8. 8.

    See also Snowberg et al. (2007b).

  9. 9.

    Some studies exploit cross-sectional variation across US states to examine ideology-induced effects: Monogan (2013) and Soss et al. (2001) include government ideology as an independent variable to explain immigrant policies and welfare policies. Garand (1988) uses univariate time series analysis for the 50 states over the 1945–1984 period and concludes that government ideology overall did not influence the size of government in the US sates.

  10. 10.

    Scholars also exploit close vote margins of US House and Senate elections to explain politicians’ policy preferences (e.g., Lee et al. 2004; Albouy 2011; Fredriksson and Wang 2011). Downey (2017) uses close congressional election outcomes to predict indictments of labor union officers.

  11. 11.

    The first study to employ RDD at the state level is Leigh (2008). The threshold of narrow majorities for governor’s elections is, however, quite all-encompassing: the author excludes elections in which one party won 80% or more of the vote and in which one of the two top candidates was an independent. The dummy variable for Democrat governors does not turn out to be statistically significant for 26 of the 32 dependent variables he studies. The results show that minimum wages, post-tax incomes and welfare caseloads were higher, but that incarceration rates, post-tax inequality and unemployment rates were lower under Democrat than under Republican governors.

  12. 12.

    On the extent to which political representatives’ preferences are decoupled from citizens’ preferences see, for example, Portmann et al. (2012) and Potrafke (2013).

  13. 13.

    Ferreira and Gyourko (2014) also examine how the gender of the mayors influences policies.

  14. 14.

    The vote share for Barack Obama in the 2008 presidential elections was correlated with city spending (Einstein and Kogan 2016). For example, city spending on police, fire, public transit and parks and recreation was higher in places in which the 2008 Democratic presidential vote share was large.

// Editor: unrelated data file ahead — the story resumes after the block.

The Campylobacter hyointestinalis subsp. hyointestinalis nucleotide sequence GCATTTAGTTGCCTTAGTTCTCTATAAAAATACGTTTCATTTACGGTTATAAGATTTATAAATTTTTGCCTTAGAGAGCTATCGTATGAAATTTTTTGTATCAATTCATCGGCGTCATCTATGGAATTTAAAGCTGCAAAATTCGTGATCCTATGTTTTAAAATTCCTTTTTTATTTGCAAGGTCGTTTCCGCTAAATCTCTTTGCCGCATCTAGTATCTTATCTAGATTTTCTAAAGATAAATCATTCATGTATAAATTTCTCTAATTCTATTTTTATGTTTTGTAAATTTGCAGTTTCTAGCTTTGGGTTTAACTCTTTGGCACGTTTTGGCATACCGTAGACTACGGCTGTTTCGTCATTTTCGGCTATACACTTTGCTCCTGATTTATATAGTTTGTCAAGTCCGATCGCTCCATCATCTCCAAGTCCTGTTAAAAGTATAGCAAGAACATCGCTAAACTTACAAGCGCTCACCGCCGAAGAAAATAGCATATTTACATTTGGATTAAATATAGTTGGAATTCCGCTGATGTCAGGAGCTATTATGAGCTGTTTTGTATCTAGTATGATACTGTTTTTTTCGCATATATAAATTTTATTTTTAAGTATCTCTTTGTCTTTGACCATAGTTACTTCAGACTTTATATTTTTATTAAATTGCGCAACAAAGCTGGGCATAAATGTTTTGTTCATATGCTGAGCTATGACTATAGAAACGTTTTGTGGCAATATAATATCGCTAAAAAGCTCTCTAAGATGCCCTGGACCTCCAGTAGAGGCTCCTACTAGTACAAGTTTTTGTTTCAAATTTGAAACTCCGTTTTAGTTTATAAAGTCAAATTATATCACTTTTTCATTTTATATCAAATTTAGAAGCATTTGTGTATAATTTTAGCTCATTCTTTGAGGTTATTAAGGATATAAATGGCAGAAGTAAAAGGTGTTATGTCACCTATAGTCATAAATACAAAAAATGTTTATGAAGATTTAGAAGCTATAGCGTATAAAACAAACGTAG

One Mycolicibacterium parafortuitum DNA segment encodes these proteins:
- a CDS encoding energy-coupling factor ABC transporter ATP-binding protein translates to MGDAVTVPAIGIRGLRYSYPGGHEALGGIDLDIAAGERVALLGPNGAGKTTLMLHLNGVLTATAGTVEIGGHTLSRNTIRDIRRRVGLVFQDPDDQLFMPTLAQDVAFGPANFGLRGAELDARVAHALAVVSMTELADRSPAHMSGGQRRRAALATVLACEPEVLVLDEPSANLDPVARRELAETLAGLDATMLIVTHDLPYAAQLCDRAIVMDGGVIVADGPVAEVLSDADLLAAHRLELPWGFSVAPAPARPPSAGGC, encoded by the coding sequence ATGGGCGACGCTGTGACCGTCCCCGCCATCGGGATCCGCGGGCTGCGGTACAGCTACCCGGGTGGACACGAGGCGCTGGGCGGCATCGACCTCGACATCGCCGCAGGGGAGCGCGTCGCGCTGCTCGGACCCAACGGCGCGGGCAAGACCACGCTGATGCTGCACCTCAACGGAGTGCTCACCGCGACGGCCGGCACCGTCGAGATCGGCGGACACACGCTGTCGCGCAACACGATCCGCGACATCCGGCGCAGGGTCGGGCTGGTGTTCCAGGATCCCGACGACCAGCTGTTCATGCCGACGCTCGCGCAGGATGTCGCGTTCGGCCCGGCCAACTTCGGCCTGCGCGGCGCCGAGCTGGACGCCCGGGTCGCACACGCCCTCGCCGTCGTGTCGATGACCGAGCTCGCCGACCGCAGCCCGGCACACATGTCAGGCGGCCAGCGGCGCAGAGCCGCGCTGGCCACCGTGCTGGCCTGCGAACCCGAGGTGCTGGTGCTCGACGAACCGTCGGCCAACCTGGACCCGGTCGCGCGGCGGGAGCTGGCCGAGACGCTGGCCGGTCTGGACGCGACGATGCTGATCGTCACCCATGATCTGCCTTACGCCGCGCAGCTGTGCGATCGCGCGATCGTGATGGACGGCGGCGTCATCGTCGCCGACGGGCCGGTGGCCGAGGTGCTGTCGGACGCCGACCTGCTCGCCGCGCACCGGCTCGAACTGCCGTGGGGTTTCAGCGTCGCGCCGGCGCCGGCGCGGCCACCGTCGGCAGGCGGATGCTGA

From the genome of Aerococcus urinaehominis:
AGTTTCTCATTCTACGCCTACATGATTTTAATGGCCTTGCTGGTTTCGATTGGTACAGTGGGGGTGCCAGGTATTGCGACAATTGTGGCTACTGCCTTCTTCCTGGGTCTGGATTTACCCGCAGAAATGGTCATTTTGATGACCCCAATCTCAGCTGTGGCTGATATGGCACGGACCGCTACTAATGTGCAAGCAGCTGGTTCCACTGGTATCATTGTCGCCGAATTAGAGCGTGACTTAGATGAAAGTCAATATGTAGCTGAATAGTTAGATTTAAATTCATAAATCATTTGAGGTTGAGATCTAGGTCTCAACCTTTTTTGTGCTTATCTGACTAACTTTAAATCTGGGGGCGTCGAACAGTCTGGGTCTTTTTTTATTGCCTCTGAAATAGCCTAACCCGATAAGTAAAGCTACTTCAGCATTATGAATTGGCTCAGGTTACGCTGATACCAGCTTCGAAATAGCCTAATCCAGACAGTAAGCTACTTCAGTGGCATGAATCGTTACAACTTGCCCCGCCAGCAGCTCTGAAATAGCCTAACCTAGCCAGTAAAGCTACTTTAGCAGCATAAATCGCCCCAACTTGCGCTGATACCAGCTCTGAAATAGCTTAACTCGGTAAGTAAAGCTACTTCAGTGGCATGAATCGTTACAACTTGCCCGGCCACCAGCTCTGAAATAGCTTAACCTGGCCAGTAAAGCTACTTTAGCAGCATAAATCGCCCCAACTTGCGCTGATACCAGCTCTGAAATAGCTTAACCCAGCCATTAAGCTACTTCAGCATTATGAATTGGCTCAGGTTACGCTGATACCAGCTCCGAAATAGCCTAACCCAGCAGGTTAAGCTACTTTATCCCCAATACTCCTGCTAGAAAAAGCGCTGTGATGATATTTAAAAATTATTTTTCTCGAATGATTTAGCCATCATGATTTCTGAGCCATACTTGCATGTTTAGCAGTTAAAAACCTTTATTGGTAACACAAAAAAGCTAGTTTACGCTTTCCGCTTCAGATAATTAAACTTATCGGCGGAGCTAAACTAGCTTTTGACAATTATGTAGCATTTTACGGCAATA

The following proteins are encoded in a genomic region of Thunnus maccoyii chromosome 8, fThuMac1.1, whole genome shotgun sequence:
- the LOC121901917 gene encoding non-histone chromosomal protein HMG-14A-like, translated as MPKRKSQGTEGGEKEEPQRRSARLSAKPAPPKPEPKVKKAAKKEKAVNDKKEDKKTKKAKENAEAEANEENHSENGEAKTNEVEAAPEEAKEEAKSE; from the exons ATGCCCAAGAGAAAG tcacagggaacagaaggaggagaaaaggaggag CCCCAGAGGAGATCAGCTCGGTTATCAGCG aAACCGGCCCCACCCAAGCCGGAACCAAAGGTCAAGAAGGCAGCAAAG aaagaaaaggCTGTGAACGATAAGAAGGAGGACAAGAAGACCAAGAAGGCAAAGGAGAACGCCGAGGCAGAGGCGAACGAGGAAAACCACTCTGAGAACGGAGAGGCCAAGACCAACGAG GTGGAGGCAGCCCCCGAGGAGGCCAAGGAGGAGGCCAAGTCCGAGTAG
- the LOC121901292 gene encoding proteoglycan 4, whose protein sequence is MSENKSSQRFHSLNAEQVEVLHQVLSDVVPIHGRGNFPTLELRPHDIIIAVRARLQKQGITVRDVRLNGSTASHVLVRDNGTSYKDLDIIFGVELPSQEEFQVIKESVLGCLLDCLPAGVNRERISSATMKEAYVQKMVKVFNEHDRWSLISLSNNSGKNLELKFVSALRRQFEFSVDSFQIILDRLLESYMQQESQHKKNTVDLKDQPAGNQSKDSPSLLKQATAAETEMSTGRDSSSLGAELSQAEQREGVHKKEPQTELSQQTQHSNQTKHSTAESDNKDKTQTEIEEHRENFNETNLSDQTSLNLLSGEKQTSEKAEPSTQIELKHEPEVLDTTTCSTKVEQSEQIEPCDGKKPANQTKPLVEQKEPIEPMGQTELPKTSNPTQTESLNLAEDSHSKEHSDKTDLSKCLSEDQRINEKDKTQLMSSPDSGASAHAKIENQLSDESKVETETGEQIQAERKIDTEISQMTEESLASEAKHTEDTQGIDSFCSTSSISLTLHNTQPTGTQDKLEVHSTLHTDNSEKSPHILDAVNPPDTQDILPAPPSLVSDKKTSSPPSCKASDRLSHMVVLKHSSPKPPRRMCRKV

15. 15.

    Einstein and Glick (2016) interviewed 72 American mayors asking for their preferences regarding income redistribution. The results suggest that Democratic mayors are more inclined towards income redistribution than Republican mayors. The sample includes, for example, 16 of the 46 mayors of cities with more than 400,000 inhabitants in the United States.

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Acknowledgements

I am grateful for comments from David Agrawal, Larry Bartels, Louis-Phillippe Beland, Christian Bjørnskov, Dodge Cahan, Devin Caughey, Leandro De Magalhaes, Axel Dreher, Per Fredriksson, Stefanie Gäbler, Roger Gordon, James Hamilton, Gary Jacobson, Björn Kauder, Pierre Mandon, Florian Neumeier, Lubos Pastor, Andrew Pickering, James Rockey, Christoph Schinke, Cameron Shelton, William F. Shughart II, Erik Snowberg, Heinrich Ursprung, and two anonymous referees, Christopher Costea, Kristin Fischer and Alexander van Roessel for excellent research assistance, and Lisa Giani-Contini for proof-reading.

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Potrafke, N. Government ideology and economic policy-making in the United States—a survey. Public Choice 174, 145–207 (2018). https://doi.org/10.1007/s11127-017-0491-3

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Keywords

  • Government ideology
  • Economic policy-making
  • Partisan politics
  • United States
  • Democrats
  • Republicans
  • Political polarization
  • Causal effects

JEL Classification

  • D72
  • E60
  • H00
  • N12
  • N42
  • P16